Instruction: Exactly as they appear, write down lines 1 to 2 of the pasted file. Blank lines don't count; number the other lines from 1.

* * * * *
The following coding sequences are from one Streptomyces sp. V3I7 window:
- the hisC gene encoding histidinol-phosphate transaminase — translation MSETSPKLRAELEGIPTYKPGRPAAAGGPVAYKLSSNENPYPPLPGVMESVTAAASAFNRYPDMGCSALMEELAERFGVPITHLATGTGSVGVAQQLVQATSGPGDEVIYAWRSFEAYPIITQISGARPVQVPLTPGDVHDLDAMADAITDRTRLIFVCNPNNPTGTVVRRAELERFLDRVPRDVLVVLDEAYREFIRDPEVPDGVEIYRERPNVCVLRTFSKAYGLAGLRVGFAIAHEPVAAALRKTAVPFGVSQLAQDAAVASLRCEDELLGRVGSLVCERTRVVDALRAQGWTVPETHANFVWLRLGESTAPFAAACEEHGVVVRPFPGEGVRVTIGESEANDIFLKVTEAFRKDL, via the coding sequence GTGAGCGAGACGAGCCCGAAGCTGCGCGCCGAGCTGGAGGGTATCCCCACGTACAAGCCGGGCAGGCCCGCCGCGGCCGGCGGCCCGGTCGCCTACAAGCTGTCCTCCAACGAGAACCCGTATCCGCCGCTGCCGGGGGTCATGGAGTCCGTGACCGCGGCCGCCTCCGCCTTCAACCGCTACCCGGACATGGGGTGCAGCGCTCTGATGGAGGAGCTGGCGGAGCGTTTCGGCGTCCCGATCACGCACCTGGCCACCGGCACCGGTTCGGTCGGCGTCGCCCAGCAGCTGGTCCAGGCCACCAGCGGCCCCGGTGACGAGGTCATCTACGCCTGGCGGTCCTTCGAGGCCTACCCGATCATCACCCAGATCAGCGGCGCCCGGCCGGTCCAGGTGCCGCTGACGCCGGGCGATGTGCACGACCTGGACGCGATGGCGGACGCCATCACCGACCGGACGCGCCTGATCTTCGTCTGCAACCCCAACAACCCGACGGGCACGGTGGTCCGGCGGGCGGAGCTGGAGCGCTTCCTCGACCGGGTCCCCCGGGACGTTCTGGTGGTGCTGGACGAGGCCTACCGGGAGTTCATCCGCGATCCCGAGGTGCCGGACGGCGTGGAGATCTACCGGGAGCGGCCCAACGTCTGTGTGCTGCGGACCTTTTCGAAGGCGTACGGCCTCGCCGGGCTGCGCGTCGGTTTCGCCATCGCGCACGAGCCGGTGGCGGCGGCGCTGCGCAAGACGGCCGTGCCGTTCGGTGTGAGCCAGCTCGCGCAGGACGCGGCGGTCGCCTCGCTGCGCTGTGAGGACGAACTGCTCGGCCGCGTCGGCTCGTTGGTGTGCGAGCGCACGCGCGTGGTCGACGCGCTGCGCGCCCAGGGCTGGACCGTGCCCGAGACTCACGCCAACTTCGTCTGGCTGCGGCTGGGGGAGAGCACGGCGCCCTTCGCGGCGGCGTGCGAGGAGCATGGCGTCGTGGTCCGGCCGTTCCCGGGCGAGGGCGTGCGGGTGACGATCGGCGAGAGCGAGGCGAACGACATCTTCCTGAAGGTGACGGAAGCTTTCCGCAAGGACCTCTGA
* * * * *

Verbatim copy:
The following coding sequences are from one Streptomyces sp. V3I7 window:
- the hisC gene encoding histidinol-phosphate transaminase — translation MSETSPKLRAELEGIPTYKPGRPAAAGGPVAYKLSSNENPYPPLPGVMESVTAAASAFNRYPDMGCSALMEELAERFGVPITHLATGTGSVGVAQQLVQATSGPGDEVIYAWRSFEAYPIITQISGARPVQVPLTPGDVHDLDAMADAITDRTRLIFVCNPNNPTGTVVRRAELERFLDRVPRDVLVVLDEAYREFIRDPEVPDGVEIYRERPNVCVLRTFSKAYGLAGLRVGFAIAHEPVAAALRKTAVPFGVSQLAQDAAVASLRCEDELLGRVGSLVCERTRVVDALRAQGWTVPETHANFVWLRLGESTAPFAAACEEHGVVVRPFPGEGVRVTIGESEANDIFLKVTEAFRKDL, via the coding sequence GTGAGCGAGACGAGCCCGAAGCTGCGCGCCGAGCTGGAGGGTATCCCCACGTACAAGCCGGGCAGGCCCGCCGCGGCCGGCGGCCCGGTCGCCTACAAGCTGTCCTCCAACGAGAACCCGTATCCGCCGCTGCCGGGGGTCATGGAGTCCGTGACCGCGGCCGCCTCCGCCTTCAACCGCTACCCGGACATGGGGTGCAGCGCTCTGATGGAGGAGCTGGCGGAGCGTTTCGGCGTCCCGATCACGCACCTGGCCACCGGCACCGGTTCGGTCGGCGTCGCCCAGCAGCTGGTCCAGGCCACCAGCGGCCCCGGTGACGAGGTCATCTACGCCTGGCGGTCCTTCGAGGCCTACCCGATCATCACCCAGATCAGCGGCGCCCGGCCGGTCCAGGTGCCGCTGACGCCGGGCGATGTGCACGACCTGGACGCGATGGCGGACGCCATCACCGACCGGACGCGCCTGATCTTCGTCTGCAACCCCAACAACCCGACGGGCACGGTGGTCCGGCGGGCGGAGCTGGAGCGCTTCCTCGACCGGGTCCCCCGGGACGTTCTGGTGGTGCTGGACGAGGCCTACCGGGAGTTCATCCGCGATCCCGAGGTGCCGGACGGCGTGGAGATCTACCGGGAGCGGCCCAACGTCTGTGTGCTGCGGACCTTTTCGAAGGCGTACGGCCTCGCCGGGCTGCGCGTCGGTTTCGCCATCGCGCACGAGCCGGTGGCGGCGGCGCTGCGCAAGACGGCCGTGCCGTTCGGTGTGAGCCAGCTCGCGCAGGACGCGGCGGTCGCCTCGCTGCGCTGTGAGGACGAACTGCTCGGCCGCGTCGGCTCGTTGGTGTGCGAGCGCACGCGCGTGGTCGACGCGCTGCGCGCCCAGGGCTGGACCGTGCCCGAGACTCACGCCAACTTCGTCTGGCTGCGGCTGGGGGAGAGCACGGCGCCCTTCGCGGCGGCGTGCGAGGAGCATGGCGTCGTGGTCCGGCCGTTCCCGGGCGAGGGCGTGCGGGTGACGATCGGCGAGAGCGAGGCGAACGACATCTTCCTGAAGGTGACGGAAGCTTTCCGCAAGGACCTCTGA